Like it always happens when someone dies, even after a long battle with cancer or never coming out of a coma following a terrible accident, Ines’ death was unexpected. Everyone gasped and covered their mouths with two hands in an attempt to muffle that moaning sound people make when presented with the demise of a loved one. Actually, it doesn’t even have to be anyone close or a person you liked; people usually gasp when someone they know passes away.
“But she was so young and kindhearted!” her 66 year-old neighbor exclaimed, secretly relieved that it wasn’t her 6-feet under that beautiful Saturday morning. “So intelligent!” added her fifth grade teacher, who always thought Ines was kind of a tool, and never gave her more than a C+ on her tests. Like that makes any difference on someone’s lifespan. By that rule of thumb, no baby should ever die, Einstein would still be around, and all pedophiles would end in miscarriages.
The church was packed. Had Ines been alive, she’d have been livid. That was a blow below the belt if there was ever one. The rest of the family wanted to celebrate her funeral in a manner more in line with the way she was (maybe a short speech before a soccer game or a nice dinner and drinks in her honor), but her brother-in-law had a thing for making everybody concede to his wishes, mainly so he’d shut the hell up. Luckily, she was dead, so there you go.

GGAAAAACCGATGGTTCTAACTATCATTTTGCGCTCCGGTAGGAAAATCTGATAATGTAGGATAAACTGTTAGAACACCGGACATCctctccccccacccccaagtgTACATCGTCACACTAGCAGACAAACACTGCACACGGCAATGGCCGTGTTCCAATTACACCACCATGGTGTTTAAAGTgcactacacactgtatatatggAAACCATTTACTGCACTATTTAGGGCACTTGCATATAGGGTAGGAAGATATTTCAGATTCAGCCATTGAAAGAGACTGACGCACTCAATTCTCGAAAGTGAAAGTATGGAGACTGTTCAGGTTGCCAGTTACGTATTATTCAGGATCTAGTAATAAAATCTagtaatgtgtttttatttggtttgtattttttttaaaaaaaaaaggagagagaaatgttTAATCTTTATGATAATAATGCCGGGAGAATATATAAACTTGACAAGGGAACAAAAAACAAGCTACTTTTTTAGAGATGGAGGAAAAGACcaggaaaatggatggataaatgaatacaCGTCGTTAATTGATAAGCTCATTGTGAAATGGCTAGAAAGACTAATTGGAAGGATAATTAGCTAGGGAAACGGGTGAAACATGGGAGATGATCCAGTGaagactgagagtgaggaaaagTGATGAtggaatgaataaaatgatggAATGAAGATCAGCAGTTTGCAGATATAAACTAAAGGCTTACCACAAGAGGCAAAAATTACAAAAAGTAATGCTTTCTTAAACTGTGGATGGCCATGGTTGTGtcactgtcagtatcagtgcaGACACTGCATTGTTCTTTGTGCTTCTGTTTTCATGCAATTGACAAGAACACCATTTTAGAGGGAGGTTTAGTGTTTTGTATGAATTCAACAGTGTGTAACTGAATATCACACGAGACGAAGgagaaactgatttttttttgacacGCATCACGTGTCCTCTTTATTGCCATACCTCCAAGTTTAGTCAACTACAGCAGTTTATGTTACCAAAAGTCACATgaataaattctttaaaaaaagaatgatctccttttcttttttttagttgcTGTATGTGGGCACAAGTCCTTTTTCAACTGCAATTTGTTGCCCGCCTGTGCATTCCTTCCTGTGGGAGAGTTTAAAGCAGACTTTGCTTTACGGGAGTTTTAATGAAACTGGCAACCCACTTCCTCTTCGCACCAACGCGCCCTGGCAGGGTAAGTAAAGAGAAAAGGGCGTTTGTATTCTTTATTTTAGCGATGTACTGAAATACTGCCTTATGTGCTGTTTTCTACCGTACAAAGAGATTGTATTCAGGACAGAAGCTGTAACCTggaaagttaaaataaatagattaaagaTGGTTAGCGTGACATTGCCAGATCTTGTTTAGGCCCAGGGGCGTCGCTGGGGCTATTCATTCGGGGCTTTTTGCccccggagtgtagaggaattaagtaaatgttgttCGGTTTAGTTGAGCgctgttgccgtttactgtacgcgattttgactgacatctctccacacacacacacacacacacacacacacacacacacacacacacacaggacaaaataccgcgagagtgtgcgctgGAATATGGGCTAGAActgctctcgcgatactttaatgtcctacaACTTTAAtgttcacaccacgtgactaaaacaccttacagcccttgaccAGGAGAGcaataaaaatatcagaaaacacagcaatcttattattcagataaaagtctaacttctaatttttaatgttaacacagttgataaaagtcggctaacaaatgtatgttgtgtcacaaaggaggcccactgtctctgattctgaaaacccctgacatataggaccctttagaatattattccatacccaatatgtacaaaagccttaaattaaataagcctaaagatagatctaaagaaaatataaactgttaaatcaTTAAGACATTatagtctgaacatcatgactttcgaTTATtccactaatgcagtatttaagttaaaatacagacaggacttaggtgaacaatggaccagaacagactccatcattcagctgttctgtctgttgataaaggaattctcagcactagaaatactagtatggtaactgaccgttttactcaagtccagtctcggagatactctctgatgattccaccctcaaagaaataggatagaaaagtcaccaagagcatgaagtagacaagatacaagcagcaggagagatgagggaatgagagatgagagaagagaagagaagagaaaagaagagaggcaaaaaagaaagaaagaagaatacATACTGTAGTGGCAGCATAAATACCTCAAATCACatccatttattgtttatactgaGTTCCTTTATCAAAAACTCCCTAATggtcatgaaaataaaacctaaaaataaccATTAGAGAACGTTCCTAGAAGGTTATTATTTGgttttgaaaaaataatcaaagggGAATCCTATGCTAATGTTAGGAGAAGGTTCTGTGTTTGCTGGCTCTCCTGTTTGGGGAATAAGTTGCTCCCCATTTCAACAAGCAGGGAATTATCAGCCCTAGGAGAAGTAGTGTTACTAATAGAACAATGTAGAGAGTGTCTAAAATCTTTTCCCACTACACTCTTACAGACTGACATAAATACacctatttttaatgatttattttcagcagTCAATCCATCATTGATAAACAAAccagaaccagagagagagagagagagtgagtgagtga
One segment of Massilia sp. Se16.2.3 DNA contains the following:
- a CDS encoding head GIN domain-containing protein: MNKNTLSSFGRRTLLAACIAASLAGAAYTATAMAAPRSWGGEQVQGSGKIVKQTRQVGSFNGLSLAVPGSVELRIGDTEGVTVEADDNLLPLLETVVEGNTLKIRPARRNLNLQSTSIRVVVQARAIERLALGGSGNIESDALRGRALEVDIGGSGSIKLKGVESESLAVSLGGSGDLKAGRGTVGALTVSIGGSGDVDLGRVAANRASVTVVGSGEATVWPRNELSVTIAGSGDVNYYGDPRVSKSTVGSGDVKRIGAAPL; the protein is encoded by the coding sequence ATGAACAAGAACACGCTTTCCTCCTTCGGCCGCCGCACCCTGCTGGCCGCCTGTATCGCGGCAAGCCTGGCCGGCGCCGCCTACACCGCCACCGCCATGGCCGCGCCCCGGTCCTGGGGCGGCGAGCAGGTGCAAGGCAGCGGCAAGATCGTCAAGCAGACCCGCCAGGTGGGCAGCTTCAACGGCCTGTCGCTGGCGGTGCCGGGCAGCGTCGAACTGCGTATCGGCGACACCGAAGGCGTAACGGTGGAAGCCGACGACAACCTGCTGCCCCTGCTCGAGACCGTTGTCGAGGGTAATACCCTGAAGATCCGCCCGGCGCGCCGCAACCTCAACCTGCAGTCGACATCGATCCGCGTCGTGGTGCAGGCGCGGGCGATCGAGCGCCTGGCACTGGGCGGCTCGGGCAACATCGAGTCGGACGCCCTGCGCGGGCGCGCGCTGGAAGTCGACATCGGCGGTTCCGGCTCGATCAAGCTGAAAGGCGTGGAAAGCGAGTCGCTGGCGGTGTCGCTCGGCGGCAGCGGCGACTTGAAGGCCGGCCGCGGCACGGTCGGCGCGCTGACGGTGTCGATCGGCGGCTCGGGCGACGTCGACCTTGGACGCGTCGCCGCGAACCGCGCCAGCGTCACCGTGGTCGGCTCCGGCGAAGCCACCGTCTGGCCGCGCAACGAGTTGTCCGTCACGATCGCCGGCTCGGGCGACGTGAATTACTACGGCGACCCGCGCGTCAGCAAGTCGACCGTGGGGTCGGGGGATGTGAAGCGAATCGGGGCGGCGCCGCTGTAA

The good thing about dying is how it turns even the nastiest person into someone right up there with Mother Teresa of Calcutta or Mahatma Gandhi. It’s like amnesia sets in all around, permanently for the deceased, and at least temporarily for the ones that stay behind. Whores become liberated women, stingy people were financially responsible, and bitchy, rude women were just being straight-forward and honest. The bad thing about dying, other than dying, is that the one time everybody is kissing your ass, you’re totally oblivious. (Unless it’s true about reincarnation, but even then, who knows how fast that works. Do you have to be buried before taking over someone else’s body? Or let’s say it’s instant but you become a delicate flower, wouldn’t you still be out of luck? Everybody knows plants don’t have ears, hello!).
At the very least, Ines’ wish of cremation was granted. She never got around to renewing her Costco membership card and nobody would go in 50/50 to purchase a coffin with her. Besides, being cremated is way cheaper and then you can do something cool and meaningful with the ashes. Initially, she’d wanted them spread among her three favorite Moxie Java locations, but then she thought how the employees would not appreciate Ines grossing out their customers posthumously, plus then they’d have to sweep her up and she’d end up in the trashcan mixed in with the coffee grounds. Being the caring person she was (just ask anyone at the church), she decided to donate her ashes to those in need.
She will be sorely missed.
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